There are several reasons an insurance company will deny coverage under an insurance policy. Probably the most common reason is due to a misrepresentation in the policy application. The second most common reason is based on exclusions or limitations in the policy. This makes reading the policy and comparing that policy language against the facts in the case to see whether or not the coverage denial can withstand scrutiny.
The U.S. District Court Southern District, Galveston Division, issued a good opinion discussing this issue in 2017. The opinion is styled, Robert Garner; dba Kustom Kolors Boatworks, Ex Rel, et al v. Nautilus Insurance Company.
Nautilus issued a CGL policy to Garner and during the policy period, Garner was sued by a customer, Andrew Dykes, who alleged Garner did poor repair on his boat and caused further damage to his boat by the work that Garner performed. He sued Garner under the Texas Deceptive Trade Practices Act.
Garner informed Nautilus of the lawsuit, but Nautilus denied coverage. The Dykes lawsuit went forward and Dykes ultimately achieved a verdict of $48,375.32.
Garner, filing a declaratory judgment action, then sued Nautilus for its refusal to defend Garner.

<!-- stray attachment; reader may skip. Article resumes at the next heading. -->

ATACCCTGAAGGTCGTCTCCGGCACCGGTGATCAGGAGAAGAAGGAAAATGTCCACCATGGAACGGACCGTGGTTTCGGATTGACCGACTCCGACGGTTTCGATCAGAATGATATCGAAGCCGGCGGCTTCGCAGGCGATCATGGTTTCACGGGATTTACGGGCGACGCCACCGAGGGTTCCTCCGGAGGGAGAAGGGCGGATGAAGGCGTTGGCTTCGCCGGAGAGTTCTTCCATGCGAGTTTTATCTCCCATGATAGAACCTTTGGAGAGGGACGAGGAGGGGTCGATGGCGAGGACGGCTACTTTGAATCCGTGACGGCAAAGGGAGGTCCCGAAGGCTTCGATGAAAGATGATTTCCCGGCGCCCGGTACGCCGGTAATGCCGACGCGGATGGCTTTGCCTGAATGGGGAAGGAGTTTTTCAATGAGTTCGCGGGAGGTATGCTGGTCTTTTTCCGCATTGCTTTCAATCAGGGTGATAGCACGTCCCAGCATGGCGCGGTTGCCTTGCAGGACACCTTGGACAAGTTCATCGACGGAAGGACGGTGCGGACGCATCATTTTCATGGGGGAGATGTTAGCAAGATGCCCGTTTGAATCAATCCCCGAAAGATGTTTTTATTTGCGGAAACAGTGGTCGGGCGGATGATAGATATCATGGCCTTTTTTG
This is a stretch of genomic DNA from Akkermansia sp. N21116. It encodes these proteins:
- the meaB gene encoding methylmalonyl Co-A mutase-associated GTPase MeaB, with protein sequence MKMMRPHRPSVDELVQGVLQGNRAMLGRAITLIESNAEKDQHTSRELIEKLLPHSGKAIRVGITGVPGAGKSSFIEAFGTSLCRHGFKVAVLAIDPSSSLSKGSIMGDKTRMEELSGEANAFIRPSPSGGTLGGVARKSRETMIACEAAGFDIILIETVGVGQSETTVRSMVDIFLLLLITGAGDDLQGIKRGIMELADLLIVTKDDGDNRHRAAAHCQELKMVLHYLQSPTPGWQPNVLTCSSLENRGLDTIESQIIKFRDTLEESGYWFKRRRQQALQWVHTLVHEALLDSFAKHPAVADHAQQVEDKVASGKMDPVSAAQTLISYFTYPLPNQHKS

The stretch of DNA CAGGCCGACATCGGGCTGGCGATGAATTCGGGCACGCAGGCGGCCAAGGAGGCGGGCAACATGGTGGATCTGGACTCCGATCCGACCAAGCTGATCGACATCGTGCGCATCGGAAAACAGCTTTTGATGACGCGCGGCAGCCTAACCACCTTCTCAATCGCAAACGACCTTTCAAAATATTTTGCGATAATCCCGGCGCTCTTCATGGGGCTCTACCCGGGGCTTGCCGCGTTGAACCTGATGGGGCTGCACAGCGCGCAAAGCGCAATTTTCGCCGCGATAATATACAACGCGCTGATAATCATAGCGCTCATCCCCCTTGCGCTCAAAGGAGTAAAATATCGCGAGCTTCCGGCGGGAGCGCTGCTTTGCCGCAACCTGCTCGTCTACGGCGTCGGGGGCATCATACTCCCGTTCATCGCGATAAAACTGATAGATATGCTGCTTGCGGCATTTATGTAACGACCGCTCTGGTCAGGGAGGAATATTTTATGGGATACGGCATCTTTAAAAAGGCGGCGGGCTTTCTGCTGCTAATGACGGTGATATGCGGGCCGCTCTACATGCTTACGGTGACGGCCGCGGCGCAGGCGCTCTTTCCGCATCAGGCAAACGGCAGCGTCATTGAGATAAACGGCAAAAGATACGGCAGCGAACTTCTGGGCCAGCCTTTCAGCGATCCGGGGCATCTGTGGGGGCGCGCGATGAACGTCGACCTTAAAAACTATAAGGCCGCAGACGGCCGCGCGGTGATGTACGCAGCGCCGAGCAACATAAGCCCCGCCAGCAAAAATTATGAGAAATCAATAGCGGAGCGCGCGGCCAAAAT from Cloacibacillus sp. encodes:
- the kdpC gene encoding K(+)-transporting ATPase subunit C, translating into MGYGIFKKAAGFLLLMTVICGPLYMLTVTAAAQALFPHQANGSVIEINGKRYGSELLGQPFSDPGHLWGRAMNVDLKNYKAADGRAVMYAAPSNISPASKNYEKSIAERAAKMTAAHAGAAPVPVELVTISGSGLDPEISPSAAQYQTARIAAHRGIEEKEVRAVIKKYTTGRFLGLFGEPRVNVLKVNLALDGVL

The court spent time in its opinion citing the eight corners rule. Under that rule, courts look to the facts alleged within the four corners of the pleadings, measure them against the language within the four corners of the insurance policy, and determine if the facts alleged present a matter that could potentially be covered by the insurance policy. The court examines the factual allegations that give rise to the damages claim, not the legal conclusions or theories asserted. The underlying pleading are read liberally and any doubts about coverage must be resolved in favor of the insured — if any allegation in the complaint is even potentially covered by the policy then the insurer has a duty to defend its insured.
This court then spent time reading the lengthy policy language, including the endorsements and exclusions that were part of the policy. And then as required, the court spend time examining the facts that were pleaded by Dykes in the underlying pleadings and compared those factual pleading with the language of the policy.
Both parties, Garner and Nautilus, filed motions for summary judgement. The court granted judgment in favor of Garner.
This case is a must read for a deep analysis of how the court examined the factual pleadings and compared those factual pleadings with the policy language.